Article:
The Insanity of Opening a Restaurant
May 22, 2019
(Updated from April 15, 2018)
If I were starting out in life again, I would become a psychologist instead of a writer.
I would specialize in the peculiar mental derangement that causes people to open a restaurant.
Approximately 60% of restaurants fail within three years. And no wonder. There are tons of restaurants competing for business.
Indeed, restaurants compete with everyone who has a kitchen and a cookbook, which is almost everyone.
When I consider the cost of food, equipment, furnishings, rent, advertising, labor, taxes, utilities, etc. I can't understand how restaurants survive. When I eat out, I am conscious that the owner's profit is the difference between what I pay and all of these items. No wonder I often feel ripped off in terms of quality and quantity. Many restaurants are rip-offs, plain and simple.
For me, opening a restaurant would be like renting, furnishing and staffing a reading room where people buy my books and then sit down and enjoy them. I would go broke.
Never sell anything that can't be mass produced. Once I've finished a book, it's done. But a restaurant must manufacture its product anew every time, to exacting standards or face the indignation of the customer and a scathing online review.
Did I mention the hard work and long hours? The city health inspectors? How just one bad review can spoil your business? How food goes bad? Imagine if someone gets food poisoning?
My sister owns a successful restaurant. The margin is 5%. You must do a lot of business for that to pay. My brother-in-law says it's like preparing to give a concert every night, and not knowing if anyone will show up.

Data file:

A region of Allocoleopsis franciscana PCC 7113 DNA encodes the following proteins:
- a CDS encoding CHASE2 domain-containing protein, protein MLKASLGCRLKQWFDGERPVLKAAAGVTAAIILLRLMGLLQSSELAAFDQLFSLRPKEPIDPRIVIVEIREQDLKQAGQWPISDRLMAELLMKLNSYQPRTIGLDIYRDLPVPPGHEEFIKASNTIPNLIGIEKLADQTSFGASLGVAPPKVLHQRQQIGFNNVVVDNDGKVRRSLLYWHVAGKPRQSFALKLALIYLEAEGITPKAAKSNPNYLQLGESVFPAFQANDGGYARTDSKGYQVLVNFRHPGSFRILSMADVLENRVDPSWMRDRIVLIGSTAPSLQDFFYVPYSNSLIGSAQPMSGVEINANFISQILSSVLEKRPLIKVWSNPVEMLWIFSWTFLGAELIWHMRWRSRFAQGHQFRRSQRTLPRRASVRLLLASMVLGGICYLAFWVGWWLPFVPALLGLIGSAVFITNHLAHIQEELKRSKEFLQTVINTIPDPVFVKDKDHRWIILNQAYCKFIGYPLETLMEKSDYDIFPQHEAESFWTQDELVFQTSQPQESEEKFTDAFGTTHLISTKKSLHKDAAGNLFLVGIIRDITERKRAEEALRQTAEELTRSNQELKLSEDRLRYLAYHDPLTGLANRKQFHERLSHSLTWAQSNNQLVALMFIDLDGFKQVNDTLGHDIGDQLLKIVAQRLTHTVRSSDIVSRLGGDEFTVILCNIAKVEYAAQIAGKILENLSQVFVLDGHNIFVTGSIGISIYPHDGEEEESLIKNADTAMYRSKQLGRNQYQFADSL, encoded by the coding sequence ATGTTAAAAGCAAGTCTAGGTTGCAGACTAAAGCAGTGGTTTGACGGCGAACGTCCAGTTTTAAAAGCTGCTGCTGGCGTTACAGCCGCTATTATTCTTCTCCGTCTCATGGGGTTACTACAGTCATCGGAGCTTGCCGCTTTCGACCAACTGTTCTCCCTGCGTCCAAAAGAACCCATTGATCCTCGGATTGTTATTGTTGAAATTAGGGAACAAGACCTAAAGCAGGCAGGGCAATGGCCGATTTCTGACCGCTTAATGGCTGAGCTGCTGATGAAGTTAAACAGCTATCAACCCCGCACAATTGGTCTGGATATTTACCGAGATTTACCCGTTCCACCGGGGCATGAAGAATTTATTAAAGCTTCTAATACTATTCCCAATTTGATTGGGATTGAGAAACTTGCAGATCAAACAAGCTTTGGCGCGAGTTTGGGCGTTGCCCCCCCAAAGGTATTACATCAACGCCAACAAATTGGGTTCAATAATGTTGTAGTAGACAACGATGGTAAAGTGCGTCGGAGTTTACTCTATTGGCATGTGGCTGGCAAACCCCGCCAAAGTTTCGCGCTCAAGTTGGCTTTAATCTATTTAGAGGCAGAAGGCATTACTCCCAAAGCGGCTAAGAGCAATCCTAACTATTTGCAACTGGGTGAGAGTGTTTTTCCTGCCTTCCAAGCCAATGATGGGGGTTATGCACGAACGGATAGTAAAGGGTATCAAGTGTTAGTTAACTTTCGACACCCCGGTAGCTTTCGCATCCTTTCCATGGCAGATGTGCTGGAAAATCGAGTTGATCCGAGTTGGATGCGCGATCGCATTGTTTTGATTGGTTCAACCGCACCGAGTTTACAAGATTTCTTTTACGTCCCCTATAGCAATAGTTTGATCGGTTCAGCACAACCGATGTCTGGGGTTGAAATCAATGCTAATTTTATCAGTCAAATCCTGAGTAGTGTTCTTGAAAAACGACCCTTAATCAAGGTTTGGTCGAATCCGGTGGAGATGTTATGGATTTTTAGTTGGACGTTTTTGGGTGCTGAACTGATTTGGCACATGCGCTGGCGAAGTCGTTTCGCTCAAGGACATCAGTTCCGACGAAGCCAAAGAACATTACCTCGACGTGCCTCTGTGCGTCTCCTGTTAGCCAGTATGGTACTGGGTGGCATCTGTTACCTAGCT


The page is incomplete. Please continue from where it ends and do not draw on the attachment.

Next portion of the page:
What inspires people to get into this labor of love?
Comment from PJ:
Comment from AQ:
I wish I had read this article 15 years ago. I went to cooking school with hopes to one day open my own restaurant, if only I had known what I was getting myself into. Needless to say, I never opened a restaurant. Little did I realize that here in Ottawa to open a simple restaurant with 20 seats or so would cost around $250,000 and no bank will give you a loan because of the excessively high risk. Unless you or your business partners have the money you will need to find private investors, which is not easy at all.
Most people who open a restaurant are motivated by the fact that they "like cooking" and think it will be "fun". Anyone who has ever worked in a restaurant can tell you that there is very little about it that is fun or to be liked. I enjoy cooking at home, but a restaurant environment is something completely different. When it's busy, you are under constant stress. When it's not busy, you are either stuck scraping some grease in the corner or you are going home. It's a business in which employee's rights are rarely recognized - no overtime pay, no holiday pay, no breaks (even though they deduct money for them), no chance to eat even though you are working with food all day long.
On a side note, I try to avoid eating from restaurants as much as possible. After seeing what goes on in there I don't want to take the risk. "What? There's no time to wash your hands!", "Just pick it up off the floor, we can't throw out steaks", "No need to wash the lettuce, there's black pepper in the salad dressing, nobody will know the difference". These are not imaginary stories. Speaking of lettuce, most restaurants I have worked in use the same sink to wash lettuce (the ones that actually do) and dump the water from the mop bucket. Is salad really a healthy option? If you are hungry and don't have time to cook you are better grabbing a burger at McDonald's or something like that, it's greasy and doesn't taste so great but you won't spend the night on the toilet. If you are worried about your weight then skip the fries and soft drink, eat some fruit when you get home instead.
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Henry Makow received his Ph.D. in English Literature from the University of Toronto in 1982. He welcomes your comments at